President Obama Ends ‘Wet Foot, Dry Foot’ Policy for Cuban Migrants


wet footIn what was a surprise to many people across the U.S., President Obama announced before leaving office that the nation would end its “Wet Foot, Dry Foot” policy towards Cuban migrants. This means that the U.S. will no longer automatically grant residency to Cuban migrants if they arrive in the country without visas.

During his announcement, Obama explained that the policy was “designed in a different era.” He added that taking this crucial step means that the U.S. will treat Cuban migrants the same way it treats migrants from any other nation in the world.

The Cuban government has agreed to take in the Cuban citizens who have been ordered to leave the U.S. in the same way it has been taking in its citizens intercepted while attempting to migrate by sea.

The decision has disheartened many Cuban migrants who have reached U.S. soil. The average adult takes 4,000 to 6,000 steps in the course of a day, but some migrants have taken many more difficult steps in a day to reach America.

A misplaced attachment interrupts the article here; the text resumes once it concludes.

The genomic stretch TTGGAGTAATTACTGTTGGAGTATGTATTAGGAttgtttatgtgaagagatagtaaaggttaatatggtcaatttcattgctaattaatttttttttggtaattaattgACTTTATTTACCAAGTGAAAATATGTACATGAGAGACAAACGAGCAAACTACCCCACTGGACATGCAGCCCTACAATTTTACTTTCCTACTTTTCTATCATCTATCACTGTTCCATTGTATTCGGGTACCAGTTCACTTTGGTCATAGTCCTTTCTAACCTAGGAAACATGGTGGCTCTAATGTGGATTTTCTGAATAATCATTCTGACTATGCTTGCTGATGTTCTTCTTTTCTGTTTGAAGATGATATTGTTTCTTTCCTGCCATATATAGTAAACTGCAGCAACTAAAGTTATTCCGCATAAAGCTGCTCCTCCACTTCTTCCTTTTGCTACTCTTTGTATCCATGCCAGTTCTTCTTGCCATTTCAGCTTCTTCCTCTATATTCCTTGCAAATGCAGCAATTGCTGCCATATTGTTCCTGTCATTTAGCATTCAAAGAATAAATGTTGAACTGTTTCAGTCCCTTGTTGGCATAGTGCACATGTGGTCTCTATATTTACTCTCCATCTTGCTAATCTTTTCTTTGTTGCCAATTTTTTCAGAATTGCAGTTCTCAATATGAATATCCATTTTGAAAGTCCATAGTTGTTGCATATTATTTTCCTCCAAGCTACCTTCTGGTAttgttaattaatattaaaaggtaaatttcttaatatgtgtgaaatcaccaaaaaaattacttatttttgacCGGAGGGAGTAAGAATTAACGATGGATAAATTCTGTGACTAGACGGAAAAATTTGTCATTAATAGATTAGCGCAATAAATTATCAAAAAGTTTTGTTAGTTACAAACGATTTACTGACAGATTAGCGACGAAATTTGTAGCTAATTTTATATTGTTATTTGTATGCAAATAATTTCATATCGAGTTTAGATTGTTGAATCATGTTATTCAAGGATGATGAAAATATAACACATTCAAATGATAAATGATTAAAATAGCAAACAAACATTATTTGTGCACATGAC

Cuban officials have opposed the “wet foot, dry foot” policy since its inception, as it encouraged citizens to put their lives at risk crossing the Florida straits illegally in any piece of junk that would float long enough to get them to dry land.

The abrupt end to this policy comes at a time when Cuban immigration to the U.S. is surging. According to the latest U.S. Customs and Border Protection data, the recent uptick in Cuban immigration began in 2014 when President Obama announced that the U.S. would be renewing ties with the country.

From October to December 2016, the U.S. Coast Guard apprehended 5,263 Cubans attempting to immigrate illegally by sea. In 2015, only 3,505 Cuban citizens were apprehended in this manner.

Today, there are approximately two million citizens of Cuban descent living in the United States. In order to enact the new policy, the Cuban government has agreed to accept its citizens if the U.S. begins deportation in fewer than four years since a particular person left the country.

“It’s a move that brings our Cuba policy into the modern era while allowing the United States to continue its generous approach to those individuals and refugees with a legitimate claim for asylum,” said Senator Jeff Flake.

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